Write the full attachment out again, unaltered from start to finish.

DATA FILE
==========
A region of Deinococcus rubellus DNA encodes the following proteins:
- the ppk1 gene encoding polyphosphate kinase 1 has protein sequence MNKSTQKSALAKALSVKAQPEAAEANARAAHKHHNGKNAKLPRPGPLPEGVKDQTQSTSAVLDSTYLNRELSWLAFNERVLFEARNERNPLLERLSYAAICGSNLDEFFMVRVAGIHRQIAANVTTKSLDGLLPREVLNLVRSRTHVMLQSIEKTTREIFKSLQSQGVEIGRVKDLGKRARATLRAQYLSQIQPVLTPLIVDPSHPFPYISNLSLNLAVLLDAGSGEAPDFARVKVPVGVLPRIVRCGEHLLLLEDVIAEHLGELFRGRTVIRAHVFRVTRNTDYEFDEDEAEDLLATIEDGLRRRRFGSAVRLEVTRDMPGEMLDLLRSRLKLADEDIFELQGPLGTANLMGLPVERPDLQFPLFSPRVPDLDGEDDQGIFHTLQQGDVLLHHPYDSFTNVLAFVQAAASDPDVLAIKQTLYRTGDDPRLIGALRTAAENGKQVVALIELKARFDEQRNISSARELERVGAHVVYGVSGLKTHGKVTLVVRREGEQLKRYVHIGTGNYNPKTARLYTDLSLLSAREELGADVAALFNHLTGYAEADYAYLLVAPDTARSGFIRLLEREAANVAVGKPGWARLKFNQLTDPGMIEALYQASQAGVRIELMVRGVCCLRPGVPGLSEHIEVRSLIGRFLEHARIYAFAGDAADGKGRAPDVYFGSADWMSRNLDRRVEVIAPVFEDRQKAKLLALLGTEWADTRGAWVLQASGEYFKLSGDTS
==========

A region of Deinococcus rubellus DNA encodes the following proteins:
- the ppk1 gene encoding polyphosphate kinase 1 has protein sequence MNKSTQKSALAKALSVKAQPEAAEANARAAHKHHNGKNAKLPRPGPLPEGVKDQTQSTSAVLDSTYLNRELSWLAFNERVLFEARNERNPLLERLSYAAICGSNLDEFFMVRVAGIHRQIAANVTTKSLDGLLPREVLNLVRSRTHVMLQSIEKTTREIFKSLQSQGVEIGRVKDLGKRARATLRAQYLSQIQPVLTPLIVDPSHPFPYISNLSLNLAVLLDAGSGEAPDFARVKVPVGVLPRIVRCGEHLLLLEDVIAEHLGELFRGRTVIRAHVFRVTRNTDYEFDEDEAEDLLATIEDGLRRRRFGSAVRLEVTRDMPGEMLDLLRSRLKLADEDIFELQGPLGTANLMGLPVERPDLQFPLFSPRVPDLDGEDDQGIFHTLQQGDVLLHHPYDSFTNVLAFVQAAASDPDVLAIKQTLYRTGDDPRLIGALRTAAENGKQVVALIELKARFDEQRNISSARELERVGAHVVYGVSGLKTHGKVTLVVRREGEQLKRYVHIGTGNYNPKTARLYTDLSLLSAREELGADVAALFNHLTGYAEADYAYLLVAPDTARSGFIRLLEREAANVAVGKPGWARLKFNQLTDPGMIEALYQASQAGVRIELMVRGVCCLRPGVPGLSEHIEVRSLIGRFLEHARIYAFAGDAADGKGRAPDVYFGSADWMSRNLDRRVEVIAPVFEDRQKAKLLALLGTEWADTRGAWVLQASGEYFKLSGDTS